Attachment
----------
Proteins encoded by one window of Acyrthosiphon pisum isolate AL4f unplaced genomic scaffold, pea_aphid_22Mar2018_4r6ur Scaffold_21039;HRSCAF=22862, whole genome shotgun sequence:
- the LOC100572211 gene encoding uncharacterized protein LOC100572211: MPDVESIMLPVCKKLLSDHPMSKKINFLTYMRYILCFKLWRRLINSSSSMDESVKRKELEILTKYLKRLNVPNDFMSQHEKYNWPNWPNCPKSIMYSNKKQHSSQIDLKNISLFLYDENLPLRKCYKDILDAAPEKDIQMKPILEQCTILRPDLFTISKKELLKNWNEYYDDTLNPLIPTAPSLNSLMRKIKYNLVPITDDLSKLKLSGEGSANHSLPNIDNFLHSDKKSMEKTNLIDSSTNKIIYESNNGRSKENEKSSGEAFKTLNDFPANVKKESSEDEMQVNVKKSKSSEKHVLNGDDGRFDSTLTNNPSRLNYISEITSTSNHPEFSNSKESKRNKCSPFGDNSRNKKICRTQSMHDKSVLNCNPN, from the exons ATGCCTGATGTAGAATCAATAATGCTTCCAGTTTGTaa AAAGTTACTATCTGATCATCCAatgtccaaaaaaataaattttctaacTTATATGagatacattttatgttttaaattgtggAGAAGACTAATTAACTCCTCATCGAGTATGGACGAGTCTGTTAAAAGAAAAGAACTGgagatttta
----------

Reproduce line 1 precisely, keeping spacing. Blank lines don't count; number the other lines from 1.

Proteins encoded by one window of Acyrthosiphon pisum isolate AL4f unplaced genomic scaffold, pea_aphid_22Mar2018_4r6ur Scaffold_21039;HRSCAF=22862, whole genome shotgun sequence: